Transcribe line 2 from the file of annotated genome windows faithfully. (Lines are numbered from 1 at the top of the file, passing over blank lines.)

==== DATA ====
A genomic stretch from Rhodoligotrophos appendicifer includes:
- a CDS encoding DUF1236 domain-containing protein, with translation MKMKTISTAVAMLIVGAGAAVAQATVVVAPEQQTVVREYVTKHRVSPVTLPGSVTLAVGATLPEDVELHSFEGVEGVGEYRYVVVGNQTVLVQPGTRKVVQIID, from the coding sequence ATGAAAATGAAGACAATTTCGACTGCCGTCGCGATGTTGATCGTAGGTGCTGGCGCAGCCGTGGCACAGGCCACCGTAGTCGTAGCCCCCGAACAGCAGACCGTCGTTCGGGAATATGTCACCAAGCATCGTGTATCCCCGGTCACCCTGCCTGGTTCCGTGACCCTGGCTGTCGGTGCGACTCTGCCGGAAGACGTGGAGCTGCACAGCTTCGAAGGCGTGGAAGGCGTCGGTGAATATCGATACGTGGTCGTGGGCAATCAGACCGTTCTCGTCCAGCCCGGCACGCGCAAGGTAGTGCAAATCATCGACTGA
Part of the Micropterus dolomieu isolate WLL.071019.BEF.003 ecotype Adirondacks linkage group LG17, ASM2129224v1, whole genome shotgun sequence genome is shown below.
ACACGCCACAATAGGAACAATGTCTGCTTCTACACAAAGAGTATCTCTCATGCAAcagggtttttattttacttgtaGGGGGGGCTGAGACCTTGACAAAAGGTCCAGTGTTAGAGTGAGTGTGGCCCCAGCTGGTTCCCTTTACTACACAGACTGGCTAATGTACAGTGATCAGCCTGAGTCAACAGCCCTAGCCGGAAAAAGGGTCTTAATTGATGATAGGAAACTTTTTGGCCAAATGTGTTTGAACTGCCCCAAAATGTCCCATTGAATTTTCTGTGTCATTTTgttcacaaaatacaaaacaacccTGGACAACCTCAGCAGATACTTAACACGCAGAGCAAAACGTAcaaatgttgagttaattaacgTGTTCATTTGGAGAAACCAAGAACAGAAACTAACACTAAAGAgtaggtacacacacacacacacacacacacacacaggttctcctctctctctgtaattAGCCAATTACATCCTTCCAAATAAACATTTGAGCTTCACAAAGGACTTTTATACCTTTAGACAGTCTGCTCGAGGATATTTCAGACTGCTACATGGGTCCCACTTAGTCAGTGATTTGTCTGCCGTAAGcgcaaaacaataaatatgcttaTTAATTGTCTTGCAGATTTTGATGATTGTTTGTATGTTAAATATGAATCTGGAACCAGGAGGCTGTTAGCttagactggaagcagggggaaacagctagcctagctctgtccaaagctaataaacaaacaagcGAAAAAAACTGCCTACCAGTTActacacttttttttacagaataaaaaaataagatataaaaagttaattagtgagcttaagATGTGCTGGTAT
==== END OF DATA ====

- a CDS encoding DUF1236 domain-containing protein, with translation MKMKTISTAVAMLIVGAGAAVAQATVVVAPEQQTVVREYVTKHRVSPVTLPGSVTLAVGATLPEDVELHSFEGVEGVGEYRYVVVGNQTVLVQPGTRKVVQIID, from the coding sequence ATGAAAATGAAGACAATTTCGACTGCCGTCGCGATGTTGATCGTAGGTGCTGGCGCAGCCGTGGCACAGGCCACCGTAGTCGTAGCCCCCGAACAGCAGACCGTCGTTCGGGAATATGTCACCAAGCATCGTGTATCCCCGGTCACCCTGCCTGGTTCCGTGACCCTGGCTGTCGGTGCGACTCTGCCGGAAGACGTGGAGCTGCACAGCTTCGAAGGCGTGGAAGGCGTCGGTGAATATCGATACGTGGTCGTGGGCAATCAGACCGTTCTCGTCCAGCCCGGCACGCGCAAGGTAGTGCAAATCATCGACTGA